Copper Mountain’s 2021 ESG Report has highlighted the progress the company has made on its “net-zero journey”, with its ongoing trolley assist project in British Columbia, Canada, one of the key drivers towards hitting its major 2035 goal.
The company operates its namesake mine in BC, which has recently increased throughput to 45,000 t/d as part of this net-zero journey.
Earlier this year, the company commissioned its trolley assist project with the help of Komatsu, SMS, ABB, BC Hydro and CleanBC. This project, the first of its kind in North America and a key plank of Copper Mountain’s goal of achieving net zero GHG emissions by 2035, was designed to support four full-sized, trolley-capable 830E-5 Komatsu trucks at a time with hauling ore up a 1-km section of ramp in the operation’s main pit to its primary crusher.
Since commissioning the project, the company has amended its plan to convert seven trucks to trolley assist operation, now saying a total of 11 trolley-capable Komatsu trucks will be available to use trolley assist in the pit.
Each truck is expected to reduce diesel use by approximately 400 litres per hour, the company says, which equates to approximately 1 t of CO2 emissions.
“The trolley assist system will reduce annual carbon emissions by 30% compared to 2019 levels,” Copper Mountain says. “This is based on calculated savings of 6,000 t CO2e/y for the initial seven trucks as calculated for the trial, which, when scaled to the full fleet of 28 trucks, would produce a savings of 24,000 t CO2e/y, or approximately 30% compared to 2019 levels.”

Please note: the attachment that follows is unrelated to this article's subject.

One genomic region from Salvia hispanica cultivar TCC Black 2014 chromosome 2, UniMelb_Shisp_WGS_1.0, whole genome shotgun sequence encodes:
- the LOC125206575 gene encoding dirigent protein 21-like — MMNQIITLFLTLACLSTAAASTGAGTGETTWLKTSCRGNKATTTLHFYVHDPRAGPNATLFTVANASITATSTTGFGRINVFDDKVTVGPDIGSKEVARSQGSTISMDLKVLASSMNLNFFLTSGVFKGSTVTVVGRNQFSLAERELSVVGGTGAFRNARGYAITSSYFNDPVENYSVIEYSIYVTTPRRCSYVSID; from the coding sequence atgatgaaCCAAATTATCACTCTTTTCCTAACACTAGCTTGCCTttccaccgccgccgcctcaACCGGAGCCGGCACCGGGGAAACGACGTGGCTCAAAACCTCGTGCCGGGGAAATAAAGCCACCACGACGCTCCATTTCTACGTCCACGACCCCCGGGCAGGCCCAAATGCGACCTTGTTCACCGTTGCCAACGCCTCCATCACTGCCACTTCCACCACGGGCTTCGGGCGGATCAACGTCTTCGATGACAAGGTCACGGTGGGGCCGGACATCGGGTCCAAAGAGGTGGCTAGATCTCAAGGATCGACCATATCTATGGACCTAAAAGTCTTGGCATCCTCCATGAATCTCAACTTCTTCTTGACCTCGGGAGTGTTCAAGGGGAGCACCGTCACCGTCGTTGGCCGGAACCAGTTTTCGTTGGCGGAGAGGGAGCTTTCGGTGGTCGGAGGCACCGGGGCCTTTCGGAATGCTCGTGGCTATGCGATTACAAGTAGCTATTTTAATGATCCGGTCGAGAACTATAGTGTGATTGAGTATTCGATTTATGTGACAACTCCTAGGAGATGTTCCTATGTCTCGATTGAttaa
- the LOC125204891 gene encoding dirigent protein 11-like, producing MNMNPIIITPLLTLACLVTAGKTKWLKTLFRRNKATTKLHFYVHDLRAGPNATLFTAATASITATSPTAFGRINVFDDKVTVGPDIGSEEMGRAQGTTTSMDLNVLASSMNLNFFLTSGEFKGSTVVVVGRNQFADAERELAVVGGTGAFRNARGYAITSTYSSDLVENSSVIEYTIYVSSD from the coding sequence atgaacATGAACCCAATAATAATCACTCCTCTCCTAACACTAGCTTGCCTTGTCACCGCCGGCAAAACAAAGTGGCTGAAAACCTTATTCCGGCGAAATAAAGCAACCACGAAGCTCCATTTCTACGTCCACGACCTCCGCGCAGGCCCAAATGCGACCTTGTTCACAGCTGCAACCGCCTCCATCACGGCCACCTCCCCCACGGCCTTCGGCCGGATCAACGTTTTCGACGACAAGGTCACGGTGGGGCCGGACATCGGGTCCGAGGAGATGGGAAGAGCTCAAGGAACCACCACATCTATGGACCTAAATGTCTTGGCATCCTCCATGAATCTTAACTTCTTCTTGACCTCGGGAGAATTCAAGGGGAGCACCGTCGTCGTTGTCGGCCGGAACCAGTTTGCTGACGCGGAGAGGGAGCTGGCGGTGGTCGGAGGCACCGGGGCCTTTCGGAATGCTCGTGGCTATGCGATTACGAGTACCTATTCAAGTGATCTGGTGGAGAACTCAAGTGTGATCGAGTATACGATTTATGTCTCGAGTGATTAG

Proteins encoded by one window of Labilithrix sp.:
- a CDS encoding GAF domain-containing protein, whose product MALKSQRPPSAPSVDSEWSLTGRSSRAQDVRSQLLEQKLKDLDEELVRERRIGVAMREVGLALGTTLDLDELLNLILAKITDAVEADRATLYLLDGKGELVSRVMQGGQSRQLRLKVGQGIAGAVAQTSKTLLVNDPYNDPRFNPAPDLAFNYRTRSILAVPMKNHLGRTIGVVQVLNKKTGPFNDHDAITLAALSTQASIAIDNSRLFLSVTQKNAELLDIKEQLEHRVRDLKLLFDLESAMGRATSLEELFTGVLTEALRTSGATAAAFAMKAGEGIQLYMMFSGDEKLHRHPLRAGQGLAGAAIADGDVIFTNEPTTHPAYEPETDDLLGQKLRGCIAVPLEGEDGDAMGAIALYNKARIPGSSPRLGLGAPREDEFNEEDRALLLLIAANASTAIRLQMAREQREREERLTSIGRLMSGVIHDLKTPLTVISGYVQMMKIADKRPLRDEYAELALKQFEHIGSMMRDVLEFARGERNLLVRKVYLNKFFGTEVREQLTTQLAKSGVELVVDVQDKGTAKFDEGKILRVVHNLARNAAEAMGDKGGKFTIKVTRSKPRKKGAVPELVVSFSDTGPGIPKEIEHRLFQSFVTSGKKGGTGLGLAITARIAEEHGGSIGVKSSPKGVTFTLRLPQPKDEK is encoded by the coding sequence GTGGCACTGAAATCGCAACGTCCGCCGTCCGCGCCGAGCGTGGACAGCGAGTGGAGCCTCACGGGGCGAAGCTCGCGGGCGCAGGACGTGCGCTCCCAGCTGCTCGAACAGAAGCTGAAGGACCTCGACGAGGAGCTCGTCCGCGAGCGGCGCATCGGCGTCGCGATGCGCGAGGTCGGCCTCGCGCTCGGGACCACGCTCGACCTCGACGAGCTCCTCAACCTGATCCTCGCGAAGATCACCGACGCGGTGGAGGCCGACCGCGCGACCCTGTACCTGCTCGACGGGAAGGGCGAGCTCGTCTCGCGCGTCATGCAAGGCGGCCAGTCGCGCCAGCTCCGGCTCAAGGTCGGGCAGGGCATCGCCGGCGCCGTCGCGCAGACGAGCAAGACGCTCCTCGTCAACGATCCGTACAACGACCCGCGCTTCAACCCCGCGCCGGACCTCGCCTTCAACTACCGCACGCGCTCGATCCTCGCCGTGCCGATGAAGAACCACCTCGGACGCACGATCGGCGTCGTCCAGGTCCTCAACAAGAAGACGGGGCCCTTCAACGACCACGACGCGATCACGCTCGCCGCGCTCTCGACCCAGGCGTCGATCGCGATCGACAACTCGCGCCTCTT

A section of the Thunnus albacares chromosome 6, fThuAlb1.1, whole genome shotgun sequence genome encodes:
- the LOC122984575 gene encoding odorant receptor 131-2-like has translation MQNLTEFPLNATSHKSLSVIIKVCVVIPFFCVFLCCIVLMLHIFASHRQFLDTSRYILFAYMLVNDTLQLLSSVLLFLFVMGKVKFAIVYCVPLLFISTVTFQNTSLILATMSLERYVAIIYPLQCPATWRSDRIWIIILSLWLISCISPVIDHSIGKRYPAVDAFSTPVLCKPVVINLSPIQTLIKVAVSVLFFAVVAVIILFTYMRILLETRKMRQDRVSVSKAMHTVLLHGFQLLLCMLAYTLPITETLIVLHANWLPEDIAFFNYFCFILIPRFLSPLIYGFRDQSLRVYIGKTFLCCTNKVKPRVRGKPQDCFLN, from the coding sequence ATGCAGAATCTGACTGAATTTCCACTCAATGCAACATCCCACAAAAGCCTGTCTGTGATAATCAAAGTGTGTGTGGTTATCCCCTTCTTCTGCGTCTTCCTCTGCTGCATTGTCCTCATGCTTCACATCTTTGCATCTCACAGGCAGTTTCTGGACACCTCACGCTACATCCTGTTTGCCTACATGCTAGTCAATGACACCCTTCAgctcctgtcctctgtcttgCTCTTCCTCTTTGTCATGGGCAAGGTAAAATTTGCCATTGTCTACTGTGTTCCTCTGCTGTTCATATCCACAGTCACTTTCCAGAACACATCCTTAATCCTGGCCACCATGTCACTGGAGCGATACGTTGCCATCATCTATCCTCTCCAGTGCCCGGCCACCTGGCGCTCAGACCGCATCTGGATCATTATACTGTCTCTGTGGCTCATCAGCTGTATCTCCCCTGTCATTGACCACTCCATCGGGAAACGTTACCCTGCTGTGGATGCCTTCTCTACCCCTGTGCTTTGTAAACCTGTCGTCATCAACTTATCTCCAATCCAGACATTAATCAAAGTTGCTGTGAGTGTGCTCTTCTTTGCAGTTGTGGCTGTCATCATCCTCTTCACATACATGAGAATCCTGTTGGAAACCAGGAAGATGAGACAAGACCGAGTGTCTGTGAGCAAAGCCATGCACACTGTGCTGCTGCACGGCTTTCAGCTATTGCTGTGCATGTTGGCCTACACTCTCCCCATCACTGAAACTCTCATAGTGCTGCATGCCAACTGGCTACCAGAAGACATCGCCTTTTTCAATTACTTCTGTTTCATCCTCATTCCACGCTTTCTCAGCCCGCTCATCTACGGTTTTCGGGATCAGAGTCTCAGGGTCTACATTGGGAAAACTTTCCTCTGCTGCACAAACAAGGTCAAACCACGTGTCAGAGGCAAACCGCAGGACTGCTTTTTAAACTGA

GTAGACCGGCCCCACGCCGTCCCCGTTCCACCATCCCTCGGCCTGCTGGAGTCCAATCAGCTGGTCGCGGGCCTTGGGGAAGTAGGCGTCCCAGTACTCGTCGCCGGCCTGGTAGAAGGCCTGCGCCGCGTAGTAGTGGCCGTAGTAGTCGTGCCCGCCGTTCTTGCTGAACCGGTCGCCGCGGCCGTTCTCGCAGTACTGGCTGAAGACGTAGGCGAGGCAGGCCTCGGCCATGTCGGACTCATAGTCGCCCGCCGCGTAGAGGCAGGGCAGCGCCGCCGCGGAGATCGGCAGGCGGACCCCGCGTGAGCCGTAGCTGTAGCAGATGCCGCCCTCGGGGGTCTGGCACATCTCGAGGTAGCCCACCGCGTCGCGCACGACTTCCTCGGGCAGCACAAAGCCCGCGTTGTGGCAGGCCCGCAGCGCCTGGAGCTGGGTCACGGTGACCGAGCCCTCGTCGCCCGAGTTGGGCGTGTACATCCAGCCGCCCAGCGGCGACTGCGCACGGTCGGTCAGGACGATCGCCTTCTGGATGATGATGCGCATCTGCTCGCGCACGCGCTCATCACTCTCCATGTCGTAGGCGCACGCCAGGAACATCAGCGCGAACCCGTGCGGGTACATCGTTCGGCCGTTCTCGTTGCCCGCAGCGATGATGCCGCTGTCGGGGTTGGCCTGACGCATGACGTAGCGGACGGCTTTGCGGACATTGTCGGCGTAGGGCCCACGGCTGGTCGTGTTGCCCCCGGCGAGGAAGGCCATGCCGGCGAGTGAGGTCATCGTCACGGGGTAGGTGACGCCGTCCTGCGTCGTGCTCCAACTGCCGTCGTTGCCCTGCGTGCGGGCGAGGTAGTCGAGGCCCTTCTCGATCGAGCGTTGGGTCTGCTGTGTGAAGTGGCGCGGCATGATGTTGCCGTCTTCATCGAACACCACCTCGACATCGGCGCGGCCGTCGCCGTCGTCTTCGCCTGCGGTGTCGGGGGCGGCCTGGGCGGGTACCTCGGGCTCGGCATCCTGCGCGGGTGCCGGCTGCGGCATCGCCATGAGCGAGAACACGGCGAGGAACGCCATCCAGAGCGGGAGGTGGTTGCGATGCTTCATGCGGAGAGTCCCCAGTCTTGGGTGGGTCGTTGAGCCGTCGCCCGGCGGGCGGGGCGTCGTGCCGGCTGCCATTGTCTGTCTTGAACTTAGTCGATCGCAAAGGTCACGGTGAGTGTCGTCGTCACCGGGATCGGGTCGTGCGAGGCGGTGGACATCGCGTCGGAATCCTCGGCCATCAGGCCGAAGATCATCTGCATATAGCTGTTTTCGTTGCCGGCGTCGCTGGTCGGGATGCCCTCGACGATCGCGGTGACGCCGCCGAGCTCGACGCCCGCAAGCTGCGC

With additional trolley sections planned over the next five-to-seven years, Copper Mountain says it could see a reduction of carbon emissions of up to 50% compared with 2019 levels.
The fact the Copper Mountain Mine is connected to the BC electricity grid, which has one of the lowest carbon intensities in the world due to being powered by clean and reliable hydroelectric power, makes the trolley assist project even more ‘sustainable’.
The company says it has been working with BC Hydro to upgrade the power supply infrastructure to the Copper Mountain Mine to provide more power for trolley assist and future power demands as it decarbonises and explores additional ways to electrify its operation.
Alongside the trolley assist project, Copper Mountain says it is working with partners to reduce emissions from diesel-powered haul trucks.
In 2021, it established a partnership with Cummins, Komatsu and SMS to test the use of a renewable diesel in haul trucks, and it continues to advance other partnerships to further reduce its greenhouse gas emissions.
Outside of trucks, Copper Mountain said it has targets to electrify its shovels in 2023 and drills in 2024.
Also in 2021, Copper Mountain collaborated with the B.C. Ministry of Energy, Mines and Low Carbon Innovation and IBM to build a digital carbon emissions certification system called Mines Digital Trust. Using blockchain technology to attach ESG disclosures to metal production, this program enabled transparency along the supply chain and allowed third parties to track responsible producers through the Open Climate Network, led by the OpenEarth Foundation and the UN Global Innovation, the company said.